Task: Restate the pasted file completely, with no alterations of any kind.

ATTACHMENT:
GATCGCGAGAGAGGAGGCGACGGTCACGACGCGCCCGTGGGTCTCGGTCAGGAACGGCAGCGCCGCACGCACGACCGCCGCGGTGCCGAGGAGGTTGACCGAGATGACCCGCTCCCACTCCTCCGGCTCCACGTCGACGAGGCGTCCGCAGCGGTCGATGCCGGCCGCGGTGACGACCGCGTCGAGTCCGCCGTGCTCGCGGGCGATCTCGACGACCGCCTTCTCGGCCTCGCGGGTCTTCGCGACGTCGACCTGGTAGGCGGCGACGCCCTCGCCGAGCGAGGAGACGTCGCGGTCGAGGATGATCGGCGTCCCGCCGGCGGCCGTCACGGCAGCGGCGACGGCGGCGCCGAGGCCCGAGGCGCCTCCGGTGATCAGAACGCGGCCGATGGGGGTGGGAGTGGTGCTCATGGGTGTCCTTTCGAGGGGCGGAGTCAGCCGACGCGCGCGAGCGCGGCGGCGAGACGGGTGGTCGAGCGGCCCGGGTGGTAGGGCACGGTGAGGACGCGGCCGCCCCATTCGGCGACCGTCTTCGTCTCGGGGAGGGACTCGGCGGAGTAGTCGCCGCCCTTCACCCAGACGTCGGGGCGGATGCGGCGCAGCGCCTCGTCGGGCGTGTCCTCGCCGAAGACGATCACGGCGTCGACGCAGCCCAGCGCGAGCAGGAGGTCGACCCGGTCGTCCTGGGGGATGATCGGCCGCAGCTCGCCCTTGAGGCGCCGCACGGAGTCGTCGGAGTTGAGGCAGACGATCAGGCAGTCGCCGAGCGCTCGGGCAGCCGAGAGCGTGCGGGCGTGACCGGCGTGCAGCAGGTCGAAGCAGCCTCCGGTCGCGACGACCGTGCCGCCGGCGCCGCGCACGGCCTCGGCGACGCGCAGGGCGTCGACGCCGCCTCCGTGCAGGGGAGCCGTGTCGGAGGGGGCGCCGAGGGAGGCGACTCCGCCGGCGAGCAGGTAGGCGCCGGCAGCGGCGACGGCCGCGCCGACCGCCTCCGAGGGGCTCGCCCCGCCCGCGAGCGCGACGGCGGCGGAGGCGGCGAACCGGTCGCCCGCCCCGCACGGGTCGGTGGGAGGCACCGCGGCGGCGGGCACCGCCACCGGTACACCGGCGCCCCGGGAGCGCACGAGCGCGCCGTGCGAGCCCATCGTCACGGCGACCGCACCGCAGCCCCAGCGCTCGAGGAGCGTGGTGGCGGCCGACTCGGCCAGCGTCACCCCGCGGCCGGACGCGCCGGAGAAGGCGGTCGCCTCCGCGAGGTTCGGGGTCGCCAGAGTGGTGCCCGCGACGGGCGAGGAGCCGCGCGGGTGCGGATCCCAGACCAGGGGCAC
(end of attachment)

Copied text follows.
GATCGCGAGAGAGGAGGCGACGGTCACGACGCGCCCGTGGGTCTCGGTCAGGAACGGCAGCGCCGCACGCACGACCGCCGCGGTGCCGAGGAGGTTGACCGAGATGACCCGCTCCCACTCCTCCGGCTCCACGTCGACGAGGCGTCCGCAGCGGTCGATGCCGGCCGCGGTGACGACCGCGTCGAGTCCGCCGTGCTCGCGGGCGATCTCGACGACCGCCTTCTCGGCCTCGCGGGTCTTCGCGACGTCGACCTGGTAGGCGGCGACGCCCTCGCCGAGCGAGGAGACGTCGCGGTCGAGGATGATCGGCGTCCCGCCGGCGGCCGTCACGGCAGCGGCGACGGCGGCGCCGAGGCCCGAGGCGCCTCCGGTGATCAGAACGCGGCCGATGGGGGTGGGAGTGGTGCTCATGGGTGTCCTTTCGAGGGGCGGAGTCAGCCGACGCGCGCGAGCGCGGCGGCGAGACGGGTGGTCGAGCGGCCCGGGTGGTAGGGCACGGTGAGGACGCGGCCGCCCCATTCGGCGACCGTCTTCGTCTCGGGGAGGGACTCGGCGGAGTAGTCGCCGCCCTTCACCCAGACGTCGGGGCGGATGCGGCGCAGCGCCTCGTCGGGCGTGTCCTCGCCGAAGACGATCACGGCGTCGACGCAGCCCAGCGCGAGCAGGAGGTCGACCCGGTCGTCCTGGGGGATGATCGGCCGCAGCTCGCCCTTGAGGCGCCGCACGGAGTCGTCGGAGTTGAGGCAGACGATCAGGCAGTCGCCGAGCGCTCGGGCAGCCGAGAGCGTGCGGGCGTGACCGGCGTGCAGCAGGTCGAAGCAGCCTCCGGTCGCGACGACCGTGCCGCCGGCGCCGCGCACGGCCTCGGCGACGCGCAGGGCGTCGACGCCGCCTCCGTGCAGGGGAGCCGTGTCGGAGGGGGCGCCGAGGGAGGCGACTCCGCCGGCGAGCAGGTAGGCGCCGGCAGCGGCGACGGCCGCGCCGACCGCCTCCGAGGGGCTCGCCCCGCCCGCGAGCGCGACGGCGGCGGAGGCGGCGAACCGGTCGCCCGCCCCGCACGGGTCGGTGGGAGGCACCGCGGCGGCGGGCACCGCCACCGGTACACCGGCGCCCCGGGAGCGCACGAGCGCGCCGTGCGAGCCCATCGTCACGGCGACCGCACCGCAGCCCCAGCGCTCGAGGAGCGTGGTGGCGGCCGACTCGGCCAGCGTCACCCCGCGGCCGGACGCGCCGGAGAAGGCGGTCGCCTCCGCGAGGTTCGGGGTCGCCAGAGTGGTGCCCGCGACGGGCGAGGAGCCGCGCGGGTGCGGATCCCAGACCAGGGGCAC